Regards
John
Sheepshank is used in repairing nets.
 

Trainee neophyte

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I've spent my coffee breaks over the past day learning new knots - all because of this thread. I can now tie the alpine butterfly loop the other way, and I finally sussed the alpine butterfly bend at the same time. Also a truckers' quick release knot (use half a sheep shank, but good luck undoing it later). More coffee tomorrow...
 

Rorschach

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I've been practising in the evening while watching TV. Very well sorted on the bowline and tying a constrictor both with a working end and on a bight. Next week I shall introduce another knot or two into the rotation.
 

Rorschach

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Youtube suggestion after I had watched a few knot videos to help me learn, this one is actually very well explained and covers most of the knots discussed here. It is a shame it misses the constrictor knot, could have easily been added to the clove hitch but otherwise a good video. I liked the taut line hitch, I might try that as a replacement for the guyline hitch I currently use, it looks easier to tie and remove.

 

Droogs

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I even had to use a knot on my wedding day in order for the ceremony to go ahead and I used a little known knot called the Merovinigian Knot. It was really useful and saved the day. A vid of how to do it is below:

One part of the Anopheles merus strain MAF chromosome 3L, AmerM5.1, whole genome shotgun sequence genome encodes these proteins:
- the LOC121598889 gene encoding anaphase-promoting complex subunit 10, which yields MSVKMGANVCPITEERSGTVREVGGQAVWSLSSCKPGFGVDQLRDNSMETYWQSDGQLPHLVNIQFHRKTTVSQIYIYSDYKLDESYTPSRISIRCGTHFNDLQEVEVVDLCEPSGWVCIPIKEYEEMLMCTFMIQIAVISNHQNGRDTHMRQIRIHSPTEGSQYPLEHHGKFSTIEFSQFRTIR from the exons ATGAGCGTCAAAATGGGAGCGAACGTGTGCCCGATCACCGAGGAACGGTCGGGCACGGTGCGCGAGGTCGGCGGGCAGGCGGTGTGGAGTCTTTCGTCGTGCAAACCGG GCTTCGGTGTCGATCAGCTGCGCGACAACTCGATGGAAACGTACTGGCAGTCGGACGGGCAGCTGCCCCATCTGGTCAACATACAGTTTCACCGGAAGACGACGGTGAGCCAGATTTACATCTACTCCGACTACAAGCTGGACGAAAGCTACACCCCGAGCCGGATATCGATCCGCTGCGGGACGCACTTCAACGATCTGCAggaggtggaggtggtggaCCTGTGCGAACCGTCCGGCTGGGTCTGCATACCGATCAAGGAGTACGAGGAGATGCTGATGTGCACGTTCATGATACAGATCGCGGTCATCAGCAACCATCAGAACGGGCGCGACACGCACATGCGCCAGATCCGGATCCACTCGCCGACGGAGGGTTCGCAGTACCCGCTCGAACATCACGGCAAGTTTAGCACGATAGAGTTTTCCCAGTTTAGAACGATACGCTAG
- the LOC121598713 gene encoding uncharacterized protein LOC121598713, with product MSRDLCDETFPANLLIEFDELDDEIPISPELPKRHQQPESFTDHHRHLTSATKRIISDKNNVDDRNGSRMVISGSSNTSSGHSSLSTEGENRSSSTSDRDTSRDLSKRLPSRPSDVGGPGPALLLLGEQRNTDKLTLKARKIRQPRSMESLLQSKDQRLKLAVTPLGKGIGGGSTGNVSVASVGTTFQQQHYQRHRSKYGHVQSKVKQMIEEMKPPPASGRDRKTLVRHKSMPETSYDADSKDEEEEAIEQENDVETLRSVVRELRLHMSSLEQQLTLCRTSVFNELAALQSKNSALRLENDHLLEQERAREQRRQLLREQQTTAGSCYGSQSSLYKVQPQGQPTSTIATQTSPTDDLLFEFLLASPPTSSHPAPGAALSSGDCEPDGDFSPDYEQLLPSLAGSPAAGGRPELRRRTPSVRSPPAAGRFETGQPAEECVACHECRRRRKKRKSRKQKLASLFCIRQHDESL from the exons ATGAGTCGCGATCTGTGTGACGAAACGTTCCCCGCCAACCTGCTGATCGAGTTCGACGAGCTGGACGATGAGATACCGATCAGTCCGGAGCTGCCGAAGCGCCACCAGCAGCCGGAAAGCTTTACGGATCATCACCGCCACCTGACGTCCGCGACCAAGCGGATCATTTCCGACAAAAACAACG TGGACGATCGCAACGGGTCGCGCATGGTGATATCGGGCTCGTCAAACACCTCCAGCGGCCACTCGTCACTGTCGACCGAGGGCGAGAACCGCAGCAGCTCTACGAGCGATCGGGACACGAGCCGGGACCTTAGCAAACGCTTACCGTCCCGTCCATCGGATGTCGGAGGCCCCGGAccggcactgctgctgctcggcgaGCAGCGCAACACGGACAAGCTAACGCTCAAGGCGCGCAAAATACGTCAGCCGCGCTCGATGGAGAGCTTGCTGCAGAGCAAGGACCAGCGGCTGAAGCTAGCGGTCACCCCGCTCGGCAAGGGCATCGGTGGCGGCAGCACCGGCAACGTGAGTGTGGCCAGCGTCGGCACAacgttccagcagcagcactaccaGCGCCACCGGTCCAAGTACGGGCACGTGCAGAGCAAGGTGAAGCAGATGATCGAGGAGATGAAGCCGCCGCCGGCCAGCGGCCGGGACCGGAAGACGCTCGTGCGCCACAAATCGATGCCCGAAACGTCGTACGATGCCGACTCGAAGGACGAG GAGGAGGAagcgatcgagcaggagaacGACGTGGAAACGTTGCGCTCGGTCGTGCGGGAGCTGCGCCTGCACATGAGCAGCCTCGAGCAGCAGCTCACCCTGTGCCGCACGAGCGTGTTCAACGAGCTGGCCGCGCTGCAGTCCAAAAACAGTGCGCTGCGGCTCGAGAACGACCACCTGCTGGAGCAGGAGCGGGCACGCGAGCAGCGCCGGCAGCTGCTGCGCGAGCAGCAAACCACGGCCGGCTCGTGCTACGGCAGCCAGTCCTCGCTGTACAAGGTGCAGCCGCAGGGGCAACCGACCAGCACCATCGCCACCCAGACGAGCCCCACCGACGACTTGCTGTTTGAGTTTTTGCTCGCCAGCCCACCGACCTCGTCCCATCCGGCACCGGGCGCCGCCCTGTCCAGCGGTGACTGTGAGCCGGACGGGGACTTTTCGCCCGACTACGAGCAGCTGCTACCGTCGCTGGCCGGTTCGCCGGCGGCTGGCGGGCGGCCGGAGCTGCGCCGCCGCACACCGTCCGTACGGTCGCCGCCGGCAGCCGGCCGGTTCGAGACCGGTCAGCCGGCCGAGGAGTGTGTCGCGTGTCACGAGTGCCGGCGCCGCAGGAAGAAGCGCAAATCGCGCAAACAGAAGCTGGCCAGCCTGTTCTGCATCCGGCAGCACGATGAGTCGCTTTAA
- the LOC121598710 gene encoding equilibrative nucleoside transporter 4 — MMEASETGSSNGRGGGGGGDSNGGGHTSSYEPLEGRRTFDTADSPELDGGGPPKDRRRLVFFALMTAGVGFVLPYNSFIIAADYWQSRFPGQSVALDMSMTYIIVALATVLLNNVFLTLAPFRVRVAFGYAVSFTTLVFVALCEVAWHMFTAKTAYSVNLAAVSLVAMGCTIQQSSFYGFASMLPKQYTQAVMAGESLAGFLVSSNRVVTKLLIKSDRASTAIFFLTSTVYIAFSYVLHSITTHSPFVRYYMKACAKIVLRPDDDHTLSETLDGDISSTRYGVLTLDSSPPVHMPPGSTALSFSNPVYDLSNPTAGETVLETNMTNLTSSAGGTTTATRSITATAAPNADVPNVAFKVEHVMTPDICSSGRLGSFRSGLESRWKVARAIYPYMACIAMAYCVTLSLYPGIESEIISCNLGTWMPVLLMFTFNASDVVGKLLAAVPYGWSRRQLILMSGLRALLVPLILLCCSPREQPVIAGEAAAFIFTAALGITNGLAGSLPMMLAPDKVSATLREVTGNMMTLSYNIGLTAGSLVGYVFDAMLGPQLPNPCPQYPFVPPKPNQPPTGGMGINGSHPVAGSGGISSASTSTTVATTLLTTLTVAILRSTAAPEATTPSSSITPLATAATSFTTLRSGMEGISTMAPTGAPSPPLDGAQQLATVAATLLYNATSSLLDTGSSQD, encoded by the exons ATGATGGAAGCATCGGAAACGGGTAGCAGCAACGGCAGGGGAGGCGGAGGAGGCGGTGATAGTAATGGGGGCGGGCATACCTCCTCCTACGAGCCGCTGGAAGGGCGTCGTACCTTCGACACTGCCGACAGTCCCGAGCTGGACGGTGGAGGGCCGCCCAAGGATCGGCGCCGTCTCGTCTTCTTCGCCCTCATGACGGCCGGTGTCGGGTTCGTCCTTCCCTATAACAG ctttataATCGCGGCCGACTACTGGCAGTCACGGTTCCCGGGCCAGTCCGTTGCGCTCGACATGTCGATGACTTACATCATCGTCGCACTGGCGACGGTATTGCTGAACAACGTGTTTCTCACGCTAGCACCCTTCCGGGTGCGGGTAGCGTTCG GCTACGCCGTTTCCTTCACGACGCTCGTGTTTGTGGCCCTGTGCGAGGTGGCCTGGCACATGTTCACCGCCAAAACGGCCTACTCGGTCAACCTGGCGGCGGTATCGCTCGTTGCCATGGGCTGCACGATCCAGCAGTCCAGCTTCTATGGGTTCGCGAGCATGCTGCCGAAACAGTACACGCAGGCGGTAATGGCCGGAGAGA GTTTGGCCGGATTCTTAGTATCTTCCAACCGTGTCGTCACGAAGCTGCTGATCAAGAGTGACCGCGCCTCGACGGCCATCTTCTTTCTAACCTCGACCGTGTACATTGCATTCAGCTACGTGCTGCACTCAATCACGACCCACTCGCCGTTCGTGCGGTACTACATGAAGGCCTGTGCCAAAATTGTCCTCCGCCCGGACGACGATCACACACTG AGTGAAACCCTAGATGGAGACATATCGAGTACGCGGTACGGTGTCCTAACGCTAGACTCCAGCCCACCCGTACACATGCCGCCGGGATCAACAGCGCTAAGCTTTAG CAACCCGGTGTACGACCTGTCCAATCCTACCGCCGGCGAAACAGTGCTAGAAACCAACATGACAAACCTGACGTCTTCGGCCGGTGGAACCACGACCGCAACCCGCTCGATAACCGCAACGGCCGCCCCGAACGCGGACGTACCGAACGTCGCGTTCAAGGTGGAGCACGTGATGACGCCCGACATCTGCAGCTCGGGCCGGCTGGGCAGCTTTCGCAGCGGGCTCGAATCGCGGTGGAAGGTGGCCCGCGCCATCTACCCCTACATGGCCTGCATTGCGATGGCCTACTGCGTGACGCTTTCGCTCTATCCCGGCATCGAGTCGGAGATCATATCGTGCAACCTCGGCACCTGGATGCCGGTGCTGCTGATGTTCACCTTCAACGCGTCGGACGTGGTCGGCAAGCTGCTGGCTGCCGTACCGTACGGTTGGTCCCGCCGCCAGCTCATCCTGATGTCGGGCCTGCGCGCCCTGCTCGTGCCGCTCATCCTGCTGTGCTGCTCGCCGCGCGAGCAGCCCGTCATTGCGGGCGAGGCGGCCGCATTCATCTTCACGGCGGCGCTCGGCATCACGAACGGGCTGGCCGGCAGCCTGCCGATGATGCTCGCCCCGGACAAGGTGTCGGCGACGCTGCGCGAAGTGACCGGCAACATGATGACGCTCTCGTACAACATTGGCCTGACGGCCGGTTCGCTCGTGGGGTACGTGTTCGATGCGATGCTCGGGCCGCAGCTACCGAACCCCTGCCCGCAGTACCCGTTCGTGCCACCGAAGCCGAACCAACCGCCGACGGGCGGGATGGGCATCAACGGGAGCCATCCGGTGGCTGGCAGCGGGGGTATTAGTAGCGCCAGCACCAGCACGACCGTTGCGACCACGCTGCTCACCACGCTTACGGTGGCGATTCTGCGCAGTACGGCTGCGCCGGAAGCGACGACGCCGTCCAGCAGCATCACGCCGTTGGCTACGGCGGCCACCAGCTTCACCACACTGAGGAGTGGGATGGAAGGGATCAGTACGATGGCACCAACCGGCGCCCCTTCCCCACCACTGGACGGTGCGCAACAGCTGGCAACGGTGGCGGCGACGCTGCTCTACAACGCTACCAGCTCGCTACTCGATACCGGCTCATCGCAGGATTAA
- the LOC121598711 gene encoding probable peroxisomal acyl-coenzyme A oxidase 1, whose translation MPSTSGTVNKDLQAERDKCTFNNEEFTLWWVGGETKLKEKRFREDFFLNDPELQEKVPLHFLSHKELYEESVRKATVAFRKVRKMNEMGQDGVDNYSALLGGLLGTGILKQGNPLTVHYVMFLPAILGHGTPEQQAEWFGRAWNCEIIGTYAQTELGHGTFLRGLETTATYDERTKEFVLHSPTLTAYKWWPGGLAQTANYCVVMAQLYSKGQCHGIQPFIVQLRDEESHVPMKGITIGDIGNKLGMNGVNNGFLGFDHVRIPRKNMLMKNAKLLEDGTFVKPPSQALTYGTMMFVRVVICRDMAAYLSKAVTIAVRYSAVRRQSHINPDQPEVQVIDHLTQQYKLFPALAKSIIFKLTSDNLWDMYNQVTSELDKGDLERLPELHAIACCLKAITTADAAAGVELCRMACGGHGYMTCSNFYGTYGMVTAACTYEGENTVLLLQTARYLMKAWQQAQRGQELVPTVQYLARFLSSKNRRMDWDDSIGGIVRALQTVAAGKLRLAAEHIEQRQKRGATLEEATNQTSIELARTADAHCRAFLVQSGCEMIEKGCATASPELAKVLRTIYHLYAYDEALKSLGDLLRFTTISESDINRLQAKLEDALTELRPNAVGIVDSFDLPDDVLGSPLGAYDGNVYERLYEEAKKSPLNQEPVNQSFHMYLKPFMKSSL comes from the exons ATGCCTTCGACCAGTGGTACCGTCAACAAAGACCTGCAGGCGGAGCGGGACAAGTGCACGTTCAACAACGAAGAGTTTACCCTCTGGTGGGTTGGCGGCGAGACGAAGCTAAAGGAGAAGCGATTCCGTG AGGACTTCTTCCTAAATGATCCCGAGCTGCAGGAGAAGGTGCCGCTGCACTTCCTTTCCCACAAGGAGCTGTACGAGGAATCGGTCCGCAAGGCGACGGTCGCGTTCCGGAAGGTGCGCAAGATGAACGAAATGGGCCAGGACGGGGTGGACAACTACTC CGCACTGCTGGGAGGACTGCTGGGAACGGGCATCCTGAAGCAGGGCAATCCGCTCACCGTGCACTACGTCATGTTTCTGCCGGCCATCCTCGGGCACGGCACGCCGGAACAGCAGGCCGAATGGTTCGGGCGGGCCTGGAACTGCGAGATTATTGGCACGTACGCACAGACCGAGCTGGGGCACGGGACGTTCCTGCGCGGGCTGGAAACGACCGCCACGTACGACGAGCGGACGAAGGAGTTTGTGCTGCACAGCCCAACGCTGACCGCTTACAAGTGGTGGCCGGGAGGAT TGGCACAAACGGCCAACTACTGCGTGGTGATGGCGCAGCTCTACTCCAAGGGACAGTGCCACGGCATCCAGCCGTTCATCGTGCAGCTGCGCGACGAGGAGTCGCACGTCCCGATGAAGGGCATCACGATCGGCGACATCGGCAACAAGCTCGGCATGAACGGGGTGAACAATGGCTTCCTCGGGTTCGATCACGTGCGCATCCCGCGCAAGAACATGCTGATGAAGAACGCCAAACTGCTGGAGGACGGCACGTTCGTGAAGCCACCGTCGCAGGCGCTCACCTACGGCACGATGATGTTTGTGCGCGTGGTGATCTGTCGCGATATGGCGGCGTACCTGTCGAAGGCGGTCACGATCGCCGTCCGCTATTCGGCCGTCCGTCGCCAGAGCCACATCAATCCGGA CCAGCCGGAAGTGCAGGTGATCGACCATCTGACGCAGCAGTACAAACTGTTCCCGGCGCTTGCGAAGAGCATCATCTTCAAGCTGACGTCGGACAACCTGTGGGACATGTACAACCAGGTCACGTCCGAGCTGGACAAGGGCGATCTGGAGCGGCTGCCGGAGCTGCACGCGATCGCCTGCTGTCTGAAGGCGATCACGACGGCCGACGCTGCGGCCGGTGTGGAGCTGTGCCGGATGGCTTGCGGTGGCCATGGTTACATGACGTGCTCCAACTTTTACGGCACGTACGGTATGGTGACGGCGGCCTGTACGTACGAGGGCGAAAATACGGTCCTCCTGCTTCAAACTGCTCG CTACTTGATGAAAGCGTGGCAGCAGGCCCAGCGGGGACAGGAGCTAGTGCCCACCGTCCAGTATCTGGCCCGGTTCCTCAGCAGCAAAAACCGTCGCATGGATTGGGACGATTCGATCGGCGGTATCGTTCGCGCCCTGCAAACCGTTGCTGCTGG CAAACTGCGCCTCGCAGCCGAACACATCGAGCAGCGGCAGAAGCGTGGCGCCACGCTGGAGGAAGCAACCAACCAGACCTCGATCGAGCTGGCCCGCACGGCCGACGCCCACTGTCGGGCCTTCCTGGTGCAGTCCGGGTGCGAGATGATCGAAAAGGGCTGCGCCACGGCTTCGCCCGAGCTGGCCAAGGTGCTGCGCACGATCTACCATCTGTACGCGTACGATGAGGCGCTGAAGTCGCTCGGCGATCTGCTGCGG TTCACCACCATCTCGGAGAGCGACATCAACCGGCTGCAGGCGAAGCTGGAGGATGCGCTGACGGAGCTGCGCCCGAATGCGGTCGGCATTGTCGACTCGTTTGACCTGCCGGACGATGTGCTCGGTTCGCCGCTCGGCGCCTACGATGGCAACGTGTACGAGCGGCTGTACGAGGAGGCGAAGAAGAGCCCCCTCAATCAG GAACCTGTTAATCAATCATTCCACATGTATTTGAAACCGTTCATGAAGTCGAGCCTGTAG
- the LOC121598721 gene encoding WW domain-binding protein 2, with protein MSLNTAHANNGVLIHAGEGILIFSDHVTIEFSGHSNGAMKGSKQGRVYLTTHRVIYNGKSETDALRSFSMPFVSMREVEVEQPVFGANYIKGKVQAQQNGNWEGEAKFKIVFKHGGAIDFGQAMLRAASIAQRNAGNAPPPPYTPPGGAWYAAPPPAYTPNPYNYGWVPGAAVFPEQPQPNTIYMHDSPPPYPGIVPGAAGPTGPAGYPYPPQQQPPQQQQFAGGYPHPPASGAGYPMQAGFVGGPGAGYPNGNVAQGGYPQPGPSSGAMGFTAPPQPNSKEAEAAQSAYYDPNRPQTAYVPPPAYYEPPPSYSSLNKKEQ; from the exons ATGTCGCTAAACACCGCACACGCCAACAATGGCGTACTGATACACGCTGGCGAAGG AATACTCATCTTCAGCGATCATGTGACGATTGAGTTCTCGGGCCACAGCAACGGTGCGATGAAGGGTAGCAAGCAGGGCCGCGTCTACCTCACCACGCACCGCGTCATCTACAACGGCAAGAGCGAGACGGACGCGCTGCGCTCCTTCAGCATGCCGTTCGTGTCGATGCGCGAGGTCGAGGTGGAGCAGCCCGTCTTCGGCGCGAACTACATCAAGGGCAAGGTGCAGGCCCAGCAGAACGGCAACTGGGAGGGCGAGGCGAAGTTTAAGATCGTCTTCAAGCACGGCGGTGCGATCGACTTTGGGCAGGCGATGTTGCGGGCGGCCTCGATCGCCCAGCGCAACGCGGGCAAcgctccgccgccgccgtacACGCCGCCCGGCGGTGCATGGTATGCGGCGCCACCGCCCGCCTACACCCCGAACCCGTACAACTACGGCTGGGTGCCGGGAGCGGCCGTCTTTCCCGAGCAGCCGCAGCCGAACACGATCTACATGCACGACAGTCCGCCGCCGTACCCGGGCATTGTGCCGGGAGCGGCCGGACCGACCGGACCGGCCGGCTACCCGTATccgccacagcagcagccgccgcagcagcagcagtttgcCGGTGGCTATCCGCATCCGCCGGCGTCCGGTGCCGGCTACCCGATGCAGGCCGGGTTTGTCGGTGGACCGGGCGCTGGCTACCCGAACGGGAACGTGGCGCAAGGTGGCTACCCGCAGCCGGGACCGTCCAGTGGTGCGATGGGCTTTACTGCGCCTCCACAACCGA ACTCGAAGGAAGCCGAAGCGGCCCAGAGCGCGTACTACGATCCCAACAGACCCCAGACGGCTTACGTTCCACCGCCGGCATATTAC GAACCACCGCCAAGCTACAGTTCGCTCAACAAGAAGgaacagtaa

Rorschach

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Adding to the rotation this week:

Clove hitch in the bight.
Sheet bend.
Possibly the taut line hitch.

Will still be keeping up last weeks knots as well but not as much.
 

Heath Robinson

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The slightly obscure knots I've found that I use often are the Zeppelin hitch (it's good for joining larger ropes, and strong but comes apart fast with extremely little effort) and the Dragon - Double Dragon Loop - which is like a mid-line Bowline to an extent. It also gives you a line at 90 degrees to the main line/loop, which can occasionally be useful.